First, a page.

Poultry Industry Gets Plucked Although the beef and pork processors have taken some profit hits, the poultry industry has been hit the hardest. Years of emphasizing high-yielding "factory farming" have resulted in an oversupply of chickens, keeping prices low even as production costs have risen.

That has punished poultry companies like Pilgrim's Pride, Sanderson Farms, Inc. (Nasdaq: SAFM) and Tyson Foods Inc. (NYSE: TSN).

"Poultry feed ... is up about 20% compared to this time a year ago," Roenigk said. "Another way to look at it is in September of 2008, it cost 25 cents to produce a live pound of chicken, and today it costs 45 cents. That's an 80% increase in the cost over three years."

The deadly combination of depressed prices and high costs has forced three poultry companies into bankruptcy over the past year, the most recent being Cagle's Inc. (AMEX: CGL.A).

"There's too much white meat production relative to demand. Poultry producers are still under financial pressure," analyst Karl Skold of Westside Economics told Dairyherd.com.

Harvesting Profit While many companies will continue to struggle with high corn prices (and those are companies to keep out of your portfolio) a few do stand to benefit. Those high prices will encourage more farmers both in the United States and around the world to invest in ways to increase their corn crops.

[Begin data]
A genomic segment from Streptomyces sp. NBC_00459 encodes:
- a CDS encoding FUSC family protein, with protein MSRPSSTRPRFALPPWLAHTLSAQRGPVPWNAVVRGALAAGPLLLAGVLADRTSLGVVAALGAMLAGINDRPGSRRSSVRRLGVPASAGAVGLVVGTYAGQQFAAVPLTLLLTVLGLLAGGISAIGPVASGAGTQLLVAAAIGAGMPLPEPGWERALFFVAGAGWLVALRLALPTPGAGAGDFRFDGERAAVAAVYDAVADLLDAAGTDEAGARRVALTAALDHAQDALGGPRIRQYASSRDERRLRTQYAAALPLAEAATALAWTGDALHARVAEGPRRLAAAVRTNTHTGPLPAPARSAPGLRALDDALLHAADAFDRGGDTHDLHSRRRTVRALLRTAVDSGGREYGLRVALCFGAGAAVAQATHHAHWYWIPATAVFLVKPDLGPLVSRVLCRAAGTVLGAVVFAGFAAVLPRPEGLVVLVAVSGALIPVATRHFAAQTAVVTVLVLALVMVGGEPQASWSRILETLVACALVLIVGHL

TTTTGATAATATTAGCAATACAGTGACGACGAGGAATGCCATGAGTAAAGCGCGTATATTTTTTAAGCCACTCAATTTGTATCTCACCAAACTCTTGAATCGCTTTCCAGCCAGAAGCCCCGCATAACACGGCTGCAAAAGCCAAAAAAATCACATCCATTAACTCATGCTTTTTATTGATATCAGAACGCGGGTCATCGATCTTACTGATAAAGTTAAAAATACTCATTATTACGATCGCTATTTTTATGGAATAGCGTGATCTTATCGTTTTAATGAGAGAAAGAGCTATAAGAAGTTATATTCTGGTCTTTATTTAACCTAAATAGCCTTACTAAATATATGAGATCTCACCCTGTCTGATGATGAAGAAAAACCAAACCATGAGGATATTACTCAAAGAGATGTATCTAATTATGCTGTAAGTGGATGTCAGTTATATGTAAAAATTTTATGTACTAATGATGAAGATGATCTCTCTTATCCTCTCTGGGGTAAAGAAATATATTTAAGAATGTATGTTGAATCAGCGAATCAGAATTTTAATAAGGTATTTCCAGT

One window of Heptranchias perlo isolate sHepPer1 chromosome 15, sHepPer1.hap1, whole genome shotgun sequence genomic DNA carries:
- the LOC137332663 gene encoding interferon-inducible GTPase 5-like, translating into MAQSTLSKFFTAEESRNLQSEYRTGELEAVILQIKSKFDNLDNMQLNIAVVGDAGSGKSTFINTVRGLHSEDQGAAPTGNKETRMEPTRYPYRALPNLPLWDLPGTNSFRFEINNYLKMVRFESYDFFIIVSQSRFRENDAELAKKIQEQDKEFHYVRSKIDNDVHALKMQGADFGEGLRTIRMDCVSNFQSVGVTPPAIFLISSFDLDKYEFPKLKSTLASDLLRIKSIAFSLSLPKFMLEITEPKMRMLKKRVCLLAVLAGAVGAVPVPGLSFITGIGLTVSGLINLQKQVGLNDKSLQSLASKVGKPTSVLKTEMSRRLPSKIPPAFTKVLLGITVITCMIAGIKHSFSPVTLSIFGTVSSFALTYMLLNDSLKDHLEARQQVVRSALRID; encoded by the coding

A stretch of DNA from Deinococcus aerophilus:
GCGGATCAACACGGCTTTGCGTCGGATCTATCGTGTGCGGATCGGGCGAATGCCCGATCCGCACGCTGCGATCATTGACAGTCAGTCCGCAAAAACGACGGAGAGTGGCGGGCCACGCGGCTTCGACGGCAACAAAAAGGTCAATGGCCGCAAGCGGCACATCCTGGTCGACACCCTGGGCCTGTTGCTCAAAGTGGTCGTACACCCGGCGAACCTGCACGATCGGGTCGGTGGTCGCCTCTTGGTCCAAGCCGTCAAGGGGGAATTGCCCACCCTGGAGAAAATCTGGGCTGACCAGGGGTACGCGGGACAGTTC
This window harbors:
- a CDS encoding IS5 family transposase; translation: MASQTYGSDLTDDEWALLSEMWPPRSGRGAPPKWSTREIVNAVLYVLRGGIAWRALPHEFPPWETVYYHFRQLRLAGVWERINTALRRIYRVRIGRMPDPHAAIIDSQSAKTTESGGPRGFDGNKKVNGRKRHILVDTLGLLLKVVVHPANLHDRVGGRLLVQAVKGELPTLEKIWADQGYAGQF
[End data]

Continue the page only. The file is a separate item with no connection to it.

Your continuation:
Some investment ideas to consider include:

  • Farmland: "Farmland is a theoretically safe, income-producing, inflation-protected hedge," said former Morgan Stanley strategist Barton Biggs, who now runs a hedge fund forTraxis Partners LP, toldCNBC. Biggs said it has historically provided a "rock-steady return" that he estimated at 6% to 7% annually. If you're unable or unwilling to buy farmland, there's an exchange-traded fund (ETF), the Market Vectors Agribusiness Fund (NYSE:MOO), comprised of many agribusiness companies with large holdings of farmland.
  • Agribusiness Equipment and Supply Companies: Deere & Co. (NYSE:DE), Caterpillar Inc. (NYSE: CAT), Potash Corp. of Saskatchewan Inc.(NYSE:POT) and Monsanto Co. (NYSE:MON) will all benefit from farmers' attempts to meet rising corn demand. Deere and Caterpillar manufacture farming equipment. Potash Corp.is the world's largest fertilizer company by capacity. And Monsanto is a world leader in seed technology and agricultural research on increasing crop yields.